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Our Journey

 Click below to see the construction of our Hyde Park Greenhouse and to hear from Co-Founder Lisa Evans.


Through persistence, patience, and hard work, our business has expanded from a sunroom addition to an urban farm complete with a glass greenhouse, two high tunnels, raised garden beds, and a gorgeous walking path lined with native plants. We are thankful to everyone who supported us along the way. Scroll to see our farm grow!

microgreen farmer teaching

We Grow Microgreens, LLC began in a sunroom addition in Tim and Lisa's home in Roslindale, MA.

microgreen trays on racks in greenhouse
backyard greenhouse
Mayor Walsh at ribbon cutting

In March 2018, Tim and Lisa were conveyed the deed to the land in Hyde Park, MA. The land was privately owned until 1994, when the City foreclosed on the land. Since then, it had been held in the Department of Neighborhood Development’s inventory of city-owned vacant land. The land now holds an agricultural deed restriction. Former Mayor Marty Walsh congratulates Lisa and Tim on their success at the Ribbon cutting in October of 2019.

invasive shrubbery on land in Hyde Park
young volunteers clearing land
drainage ditch with pollution

Work began in clearing the land! Parts of the stormwater drainage ditch were filled with thousands of bottles and invasive plants like Japanese Knotweed and multi-flora rose. The ditch is now clean and clear of weeds and trash due to our clean-up efforts.

farmer cleaning up trash
student pulling wheelbarrow

Almost immediately after starting to work at the new site in Hyde Park to clear it of brambles and trash, the neighborhood teens started to appear wanting to help out. We are immensely grateful for all of their hard work pruning trees and removing knotweed, broken bottles, and rocks. Their energy and enthusiasm helped keep us going during the long process of getting the project approved.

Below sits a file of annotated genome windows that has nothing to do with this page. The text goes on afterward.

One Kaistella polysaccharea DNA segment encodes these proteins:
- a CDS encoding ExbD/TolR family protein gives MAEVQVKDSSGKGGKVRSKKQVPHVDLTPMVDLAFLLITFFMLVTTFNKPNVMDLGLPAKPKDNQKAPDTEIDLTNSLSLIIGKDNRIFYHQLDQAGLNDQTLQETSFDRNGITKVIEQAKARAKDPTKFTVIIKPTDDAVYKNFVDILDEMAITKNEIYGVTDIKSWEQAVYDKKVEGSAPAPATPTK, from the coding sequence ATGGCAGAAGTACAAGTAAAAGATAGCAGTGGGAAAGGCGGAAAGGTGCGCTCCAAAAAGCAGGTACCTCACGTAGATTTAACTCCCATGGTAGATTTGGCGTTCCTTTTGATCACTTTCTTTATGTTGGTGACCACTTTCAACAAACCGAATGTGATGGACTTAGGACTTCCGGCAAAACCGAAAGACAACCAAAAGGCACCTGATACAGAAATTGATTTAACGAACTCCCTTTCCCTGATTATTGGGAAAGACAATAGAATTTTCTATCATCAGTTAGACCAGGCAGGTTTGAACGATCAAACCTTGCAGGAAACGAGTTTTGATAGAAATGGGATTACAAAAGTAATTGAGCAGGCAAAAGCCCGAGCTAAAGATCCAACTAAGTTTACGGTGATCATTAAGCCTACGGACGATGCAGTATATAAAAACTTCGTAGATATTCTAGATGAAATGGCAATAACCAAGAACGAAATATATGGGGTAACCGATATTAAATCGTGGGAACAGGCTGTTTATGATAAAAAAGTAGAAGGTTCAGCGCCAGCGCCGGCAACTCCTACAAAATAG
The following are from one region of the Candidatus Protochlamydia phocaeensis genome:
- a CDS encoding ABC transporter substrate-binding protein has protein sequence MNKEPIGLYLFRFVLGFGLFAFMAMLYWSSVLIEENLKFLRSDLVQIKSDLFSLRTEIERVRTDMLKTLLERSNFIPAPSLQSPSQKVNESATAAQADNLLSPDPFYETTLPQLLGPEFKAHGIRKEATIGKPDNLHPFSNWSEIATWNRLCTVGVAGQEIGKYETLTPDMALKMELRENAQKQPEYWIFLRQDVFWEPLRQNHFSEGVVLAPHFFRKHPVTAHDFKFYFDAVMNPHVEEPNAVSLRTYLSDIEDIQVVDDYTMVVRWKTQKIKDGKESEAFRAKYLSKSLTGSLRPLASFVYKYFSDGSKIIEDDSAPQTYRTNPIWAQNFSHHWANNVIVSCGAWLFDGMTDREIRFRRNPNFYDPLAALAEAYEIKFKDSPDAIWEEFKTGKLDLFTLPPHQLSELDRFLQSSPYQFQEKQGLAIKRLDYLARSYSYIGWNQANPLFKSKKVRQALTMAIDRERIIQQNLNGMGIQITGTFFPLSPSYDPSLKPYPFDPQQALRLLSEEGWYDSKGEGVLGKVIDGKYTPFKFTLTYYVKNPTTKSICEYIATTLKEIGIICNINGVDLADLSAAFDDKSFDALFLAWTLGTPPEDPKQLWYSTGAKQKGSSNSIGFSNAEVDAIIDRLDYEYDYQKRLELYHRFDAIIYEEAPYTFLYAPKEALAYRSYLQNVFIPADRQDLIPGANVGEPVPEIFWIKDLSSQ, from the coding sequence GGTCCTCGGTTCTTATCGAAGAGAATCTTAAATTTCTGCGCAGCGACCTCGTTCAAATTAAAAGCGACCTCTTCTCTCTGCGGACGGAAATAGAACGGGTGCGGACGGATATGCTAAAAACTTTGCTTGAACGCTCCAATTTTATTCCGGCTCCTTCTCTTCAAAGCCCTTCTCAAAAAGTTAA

volunteers clearing land on farm
land cleared for small net-zero greenhouse

Before the Gakon greenhouse was built, operations ran out of this small net-zero greenhouse on the site.

farmer holding marigold by net-zero greenhouse
small net-zero greenhouse

Excavation began on the Gakon Greenhouse in March 2019.

farmers in front of excavator
excavator on hill
farmer in front of excavators
pouring cement for foundation walls

Forming the foundation walls.

Our greenhouse arrived in one

18-wheeler truck!

greenhouse arrives in truck
forming the foundation walls

The foundation is formed.

metal frame of greenhouse
metal frame of greenhouse

Two 3,500 gallon rainwater collection tanks sit underneath our greenhouse, collecting rainwater from the roof. 

3500-gallon rainwater tank
greenhouse interior with microgreens

Our greenhouse structure was completed in August 2019 and we began growing on racks. 

microgreens growing on racks in greenhouse

In February, we began installation of heated flood benches, a water and energy conserving feature of the greenhouse. The benches were finished and in use by April.

heat installation on flood benches
microgreens and tropical plants in greenhouse

Our greenhouse, looking in from Norton Street.

summer greenhouse with open vents
farmers in front of greenhouse with vents open
farmers in greenhouse in front of tomato plants

The Community Preservation Act Path

With the help of the Community Preservation Act, we were able to construct a beautiful walking path down the length of the farm. The path is  skillfully designed by Wes Wirth of Thomas Wirth Associates and features unique plants and a lovely view of our growing operations in our greenhouse and high tunnels. 

The High Tunnels

The construction of two high tunnels was the next step of our journey.  The high tunnels are allowing us to expand both the variety and quantity of the crops we produce, as well as provide an educational environmental for youth lessons on microgreens growing. 

Raised Garden Beds 

We were awarded a grant to purchase enough wood to make 160 raised garden beds. Our architecture intern created an all-encompassing plan for dedicated volunteers to build. We could not be more thankful for the community's efforts to help build them! We are so excited to finish filling them with soil and start our next phase of growing.